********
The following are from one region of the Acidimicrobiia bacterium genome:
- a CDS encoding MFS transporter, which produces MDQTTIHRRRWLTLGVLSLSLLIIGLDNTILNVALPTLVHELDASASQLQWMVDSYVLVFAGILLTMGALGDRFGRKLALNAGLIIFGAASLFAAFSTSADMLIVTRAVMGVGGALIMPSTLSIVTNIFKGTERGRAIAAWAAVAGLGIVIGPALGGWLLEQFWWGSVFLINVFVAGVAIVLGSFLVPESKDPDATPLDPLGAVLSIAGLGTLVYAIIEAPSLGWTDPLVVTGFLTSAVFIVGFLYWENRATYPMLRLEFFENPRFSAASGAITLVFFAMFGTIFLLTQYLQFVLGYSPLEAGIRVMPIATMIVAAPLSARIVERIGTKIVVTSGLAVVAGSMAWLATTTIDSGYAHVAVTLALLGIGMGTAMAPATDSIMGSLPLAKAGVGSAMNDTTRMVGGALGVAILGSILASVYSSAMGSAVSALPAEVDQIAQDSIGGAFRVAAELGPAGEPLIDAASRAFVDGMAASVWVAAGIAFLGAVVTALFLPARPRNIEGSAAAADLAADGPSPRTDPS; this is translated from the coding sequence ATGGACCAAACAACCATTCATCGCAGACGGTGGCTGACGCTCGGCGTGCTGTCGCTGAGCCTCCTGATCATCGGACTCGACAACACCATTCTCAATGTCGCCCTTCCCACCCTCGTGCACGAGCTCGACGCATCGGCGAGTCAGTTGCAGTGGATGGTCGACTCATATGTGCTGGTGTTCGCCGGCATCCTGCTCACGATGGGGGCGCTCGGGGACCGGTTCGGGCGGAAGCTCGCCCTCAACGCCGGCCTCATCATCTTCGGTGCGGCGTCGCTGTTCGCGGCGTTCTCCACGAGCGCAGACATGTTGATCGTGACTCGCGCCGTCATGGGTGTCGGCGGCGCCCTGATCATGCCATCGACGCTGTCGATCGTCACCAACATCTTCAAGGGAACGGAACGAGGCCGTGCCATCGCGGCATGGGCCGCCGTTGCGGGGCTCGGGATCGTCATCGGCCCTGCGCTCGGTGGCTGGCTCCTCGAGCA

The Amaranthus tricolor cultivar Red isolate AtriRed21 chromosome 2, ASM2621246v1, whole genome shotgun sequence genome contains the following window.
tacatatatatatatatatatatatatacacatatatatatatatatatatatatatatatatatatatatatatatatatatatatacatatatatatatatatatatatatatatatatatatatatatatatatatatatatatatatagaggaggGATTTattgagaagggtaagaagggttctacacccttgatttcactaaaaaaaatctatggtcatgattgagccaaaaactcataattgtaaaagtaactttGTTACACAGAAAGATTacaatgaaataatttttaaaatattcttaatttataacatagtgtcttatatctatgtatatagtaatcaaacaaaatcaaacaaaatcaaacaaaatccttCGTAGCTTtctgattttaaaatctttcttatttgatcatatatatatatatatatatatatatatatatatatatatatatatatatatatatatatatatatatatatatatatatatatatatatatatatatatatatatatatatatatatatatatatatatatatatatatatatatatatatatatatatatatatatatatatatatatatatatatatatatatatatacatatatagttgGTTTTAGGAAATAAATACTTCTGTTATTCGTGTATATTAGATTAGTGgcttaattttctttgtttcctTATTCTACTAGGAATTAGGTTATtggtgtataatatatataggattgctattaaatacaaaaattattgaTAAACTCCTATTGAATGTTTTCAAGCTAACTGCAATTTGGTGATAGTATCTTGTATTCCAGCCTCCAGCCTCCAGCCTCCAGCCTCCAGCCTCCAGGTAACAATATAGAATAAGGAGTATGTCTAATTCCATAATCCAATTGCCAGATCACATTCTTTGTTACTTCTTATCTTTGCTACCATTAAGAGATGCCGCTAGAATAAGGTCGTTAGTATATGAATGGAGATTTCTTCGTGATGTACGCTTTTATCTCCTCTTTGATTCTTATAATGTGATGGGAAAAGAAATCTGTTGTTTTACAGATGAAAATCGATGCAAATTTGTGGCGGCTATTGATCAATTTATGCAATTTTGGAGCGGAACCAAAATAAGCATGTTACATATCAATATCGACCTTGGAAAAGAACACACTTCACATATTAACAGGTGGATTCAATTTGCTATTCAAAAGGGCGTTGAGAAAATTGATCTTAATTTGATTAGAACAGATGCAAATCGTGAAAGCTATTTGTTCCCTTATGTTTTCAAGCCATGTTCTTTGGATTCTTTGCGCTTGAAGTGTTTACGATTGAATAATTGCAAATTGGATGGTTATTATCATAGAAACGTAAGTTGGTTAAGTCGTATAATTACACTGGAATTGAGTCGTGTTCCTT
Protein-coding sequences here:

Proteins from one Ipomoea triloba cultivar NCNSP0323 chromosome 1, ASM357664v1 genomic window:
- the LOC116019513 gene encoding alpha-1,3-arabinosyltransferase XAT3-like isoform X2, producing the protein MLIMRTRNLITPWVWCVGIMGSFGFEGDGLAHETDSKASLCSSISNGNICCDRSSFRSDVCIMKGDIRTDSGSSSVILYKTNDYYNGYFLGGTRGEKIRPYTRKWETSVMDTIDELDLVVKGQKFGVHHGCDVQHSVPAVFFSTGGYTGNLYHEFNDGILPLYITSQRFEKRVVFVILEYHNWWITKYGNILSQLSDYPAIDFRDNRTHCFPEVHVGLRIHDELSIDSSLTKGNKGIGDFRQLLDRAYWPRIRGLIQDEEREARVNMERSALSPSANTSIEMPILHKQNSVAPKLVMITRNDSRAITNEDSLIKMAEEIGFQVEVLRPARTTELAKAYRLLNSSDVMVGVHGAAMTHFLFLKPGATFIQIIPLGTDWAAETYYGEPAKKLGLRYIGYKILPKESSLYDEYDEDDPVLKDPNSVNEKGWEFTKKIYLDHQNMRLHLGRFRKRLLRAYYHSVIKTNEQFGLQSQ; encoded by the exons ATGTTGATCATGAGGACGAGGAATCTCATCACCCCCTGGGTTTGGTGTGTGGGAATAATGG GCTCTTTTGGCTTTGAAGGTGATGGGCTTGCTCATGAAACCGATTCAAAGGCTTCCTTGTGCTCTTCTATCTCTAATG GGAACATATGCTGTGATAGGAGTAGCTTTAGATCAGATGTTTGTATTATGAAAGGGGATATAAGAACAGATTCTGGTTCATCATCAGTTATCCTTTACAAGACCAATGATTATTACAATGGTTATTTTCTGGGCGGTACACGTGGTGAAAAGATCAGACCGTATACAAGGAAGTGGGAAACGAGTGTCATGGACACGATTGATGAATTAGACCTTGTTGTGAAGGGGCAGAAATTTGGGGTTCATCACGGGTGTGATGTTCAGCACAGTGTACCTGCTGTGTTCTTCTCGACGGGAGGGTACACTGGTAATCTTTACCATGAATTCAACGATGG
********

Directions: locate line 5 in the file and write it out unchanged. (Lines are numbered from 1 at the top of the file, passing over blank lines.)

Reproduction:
Protein-coding sequences here: